The Only right way to do a drawer test to test for CCL rupture is to give them some light anesthesia. Otherwise they can tighten up and disguise the laxity in the ligament. Especially if it is only a partial tear. Don't try to salvage a partial tear with a competitive dog. It will only continue to tear. You will just waste a lot of time and money trying to salvage a partial.
Hope is something easier. And less expensive!
After resting through the night she did not put her right leg down for one or two steps. After that her gait seemed normal with out any head bobbing. She stayed home and rested all Monday and showed no signs on a short controlled walk. My vet is in small animal practice though have had need to call upon her to test for CCL. I'm in unchartered waters, I hope she is not.
Thanks Jeff and Susan for the advice.
Sorry to hear that. If it was my dog, I would be scheduling an appointment with an orthopedic vet sooner rather than later. On the other hand, I don't live in Victoria, British Columbia.
Originally Posted by Ironwood
I wish you and your dog the best.
After a thorough examination the diagnosis is Ripple has superficial swelling to her tendons connecting her two out side digits to the tendons running up the back of the stifle where there is also swelling to the sheath around the tendons.
X-rays for tomorrow are scheduled. Rest for a week, laser therapy treatment will begin immediately and go for about ten days to two weeks.
Training will begin again in a week with no launches from hard or grass / soft surfaces. I'll be using hip waders or chest waders to bring her in at heel and then launching for marks or blinds.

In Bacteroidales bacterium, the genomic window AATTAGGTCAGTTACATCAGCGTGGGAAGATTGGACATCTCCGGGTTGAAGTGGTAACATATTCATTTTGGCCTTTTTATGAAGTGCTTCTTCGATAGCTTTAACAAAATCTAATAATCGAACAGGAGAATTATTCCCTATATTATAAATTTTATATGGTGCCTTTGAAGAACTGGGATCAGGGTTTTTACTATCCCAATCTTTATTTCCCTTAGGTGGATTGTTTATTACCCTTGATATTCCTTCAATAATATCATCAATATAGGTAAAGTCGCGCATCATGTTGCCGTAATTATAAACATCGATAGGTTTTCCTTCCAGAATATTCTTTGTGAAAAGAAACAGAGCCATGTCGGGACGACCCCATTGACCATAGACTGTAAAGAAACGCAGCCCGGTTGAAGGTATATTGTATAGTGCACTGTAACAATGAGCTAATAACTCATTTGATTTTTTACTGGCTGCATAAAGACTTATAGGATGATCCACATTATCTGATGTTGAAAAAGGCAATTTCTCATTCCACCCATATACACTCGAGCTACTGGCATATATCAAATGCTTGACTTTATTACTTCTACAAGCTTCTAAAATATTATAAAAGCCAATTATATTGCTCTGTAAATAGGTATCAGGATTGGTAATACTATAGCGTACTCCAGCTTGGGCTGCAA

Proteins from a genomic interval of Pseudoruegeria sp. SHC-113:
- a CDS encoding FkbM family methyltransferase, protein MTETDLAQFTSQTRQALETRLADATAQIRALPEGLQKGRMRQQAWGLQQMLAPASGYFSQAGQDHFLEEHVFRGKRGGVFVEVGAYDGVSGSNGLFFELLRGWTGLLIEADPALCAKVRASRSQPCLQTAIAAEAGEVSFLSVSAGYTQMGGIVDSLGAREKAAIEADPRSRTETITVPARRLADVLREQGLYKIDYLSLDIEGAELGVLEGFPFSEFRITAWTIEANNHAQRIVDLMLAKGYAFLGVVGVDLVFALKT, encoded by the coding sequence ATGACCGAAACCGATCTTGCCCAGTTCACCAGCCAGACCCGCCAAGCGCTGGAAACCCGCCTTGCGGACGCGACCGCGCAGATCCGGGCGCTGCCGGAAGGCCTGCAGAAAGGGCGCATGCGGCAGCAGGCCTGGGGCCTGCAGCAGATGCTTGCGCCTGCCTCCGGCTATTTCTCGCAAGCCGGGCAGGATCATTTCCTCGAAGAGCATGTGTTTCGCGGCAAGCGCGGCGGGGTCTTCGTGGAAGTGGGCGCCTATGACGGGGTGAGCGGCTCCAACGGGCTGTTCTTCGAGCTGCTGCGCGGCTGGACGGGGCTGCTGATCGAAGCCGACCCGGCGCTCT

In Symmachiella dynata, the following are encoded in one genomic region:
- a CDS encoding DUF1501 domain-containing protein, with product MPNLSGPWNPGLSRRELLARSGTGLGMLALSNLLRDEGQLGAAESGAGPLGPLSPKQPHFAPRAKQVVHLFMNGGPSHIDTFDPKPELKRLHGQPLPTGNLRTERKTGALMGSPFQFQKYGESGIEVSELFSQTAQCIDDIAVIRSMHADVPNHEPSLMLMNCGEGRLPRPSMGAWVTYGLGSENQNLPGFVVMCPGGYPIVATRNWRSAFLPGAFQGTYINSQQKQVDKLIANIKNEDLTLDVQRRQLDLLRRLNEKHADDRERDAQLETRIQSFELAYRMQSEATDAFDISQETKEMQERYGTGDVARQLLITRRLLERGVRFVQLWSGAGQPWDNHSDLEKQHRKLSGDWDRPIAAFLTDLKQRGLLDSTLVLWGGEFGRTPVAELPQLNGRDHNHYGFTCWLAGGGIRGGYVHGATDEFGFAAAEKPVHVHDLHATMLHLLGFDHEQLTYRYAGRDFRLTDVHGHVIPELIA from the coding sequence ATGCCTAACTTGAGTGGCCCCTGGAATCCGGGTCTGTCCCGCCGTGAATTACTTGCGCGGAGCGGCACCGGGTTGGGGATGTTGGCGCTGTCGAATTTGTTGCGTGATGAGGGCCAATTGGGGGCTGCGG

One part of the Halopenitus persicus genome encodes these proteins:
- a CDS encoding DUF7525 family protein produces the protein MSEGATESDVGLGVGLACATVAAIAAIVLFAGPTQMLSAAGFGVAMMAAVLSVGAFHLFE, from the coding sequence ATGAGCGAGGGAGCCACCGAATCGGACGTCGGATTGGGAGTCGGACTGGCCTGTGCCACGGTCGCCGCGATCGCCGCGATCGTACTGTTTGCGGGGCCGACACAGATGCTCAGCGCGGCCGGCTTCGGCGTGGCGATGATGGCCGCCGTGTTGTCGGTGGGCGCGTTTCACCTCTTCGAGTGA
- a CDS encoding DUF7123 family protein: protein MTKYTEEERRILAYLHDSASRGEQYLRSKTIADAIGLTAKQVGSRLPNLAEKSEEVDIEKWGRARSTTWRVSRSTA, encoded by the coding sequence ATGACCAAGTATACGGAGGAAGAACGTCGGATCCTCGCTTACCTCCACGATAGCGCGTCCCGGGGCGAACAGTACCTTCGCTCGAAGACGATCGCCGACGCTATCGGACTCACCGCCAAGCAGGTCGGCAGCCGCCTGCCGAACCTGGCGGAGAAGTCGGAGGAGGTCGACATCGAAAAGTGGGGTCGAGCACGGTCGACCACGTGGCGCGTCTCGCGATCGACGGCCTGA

Obedience training is permitted with repeated stands and sits with her right side tight to a wall.
Diet: Slight cut back in food to keep her weight stable while on a reduced training regime.
She begins receiving a prescribed dosage of Meloxicam once a day for the next ten days.
A dosage of two fish oil capsules once a day for the omega 3 they contain to help boost the heeling / immune system.
The vet's concern is not to let this acute injury turn into a chronic health issue.
Good luck. I hope it works for your dog.
My dog's minor CCL injury a year ago, has turned into a chronic issue. She tore it more this summer, repair is not likely to work due to the chronic nature of the tearing. The orthopedic doesn't think repairing it would hold. It has been recommended to fuse the joint. We are taking her to another orthopedic for a second opinion.
These dogs do such athletic feats that we are amazed at level of speed, grace, and energy which they perform. As many of you have replied, we have all experienced worry and the sinking feeling in our gut when an injury occurs and wonder if this will be career ending.
I'll be more mindful of the 75-150 percent rule going forward.
It sounds as if your back is wanting to do an extracapsular repair. This is based on the old piano wire technique. They typically don't hold for a younger more active Labrador. They seem to work fine for small pet dogs. It seems as if the gold standard remains the TPLO across the country. Some vets swear by the TTA however. Although there is a field champion who ran on bilateral tightropes.
Originally Posted by P J
It is good that you were getting a second opinion. The TPLO certainly do hold as they are made out of titanium plates. The surgery is expensive. Especially in certain parts of the country. Well worth it to keep arthritis from setting in and give the dog a quality-of-life. But it is all what your pocketbook can afford and there are less expensive options.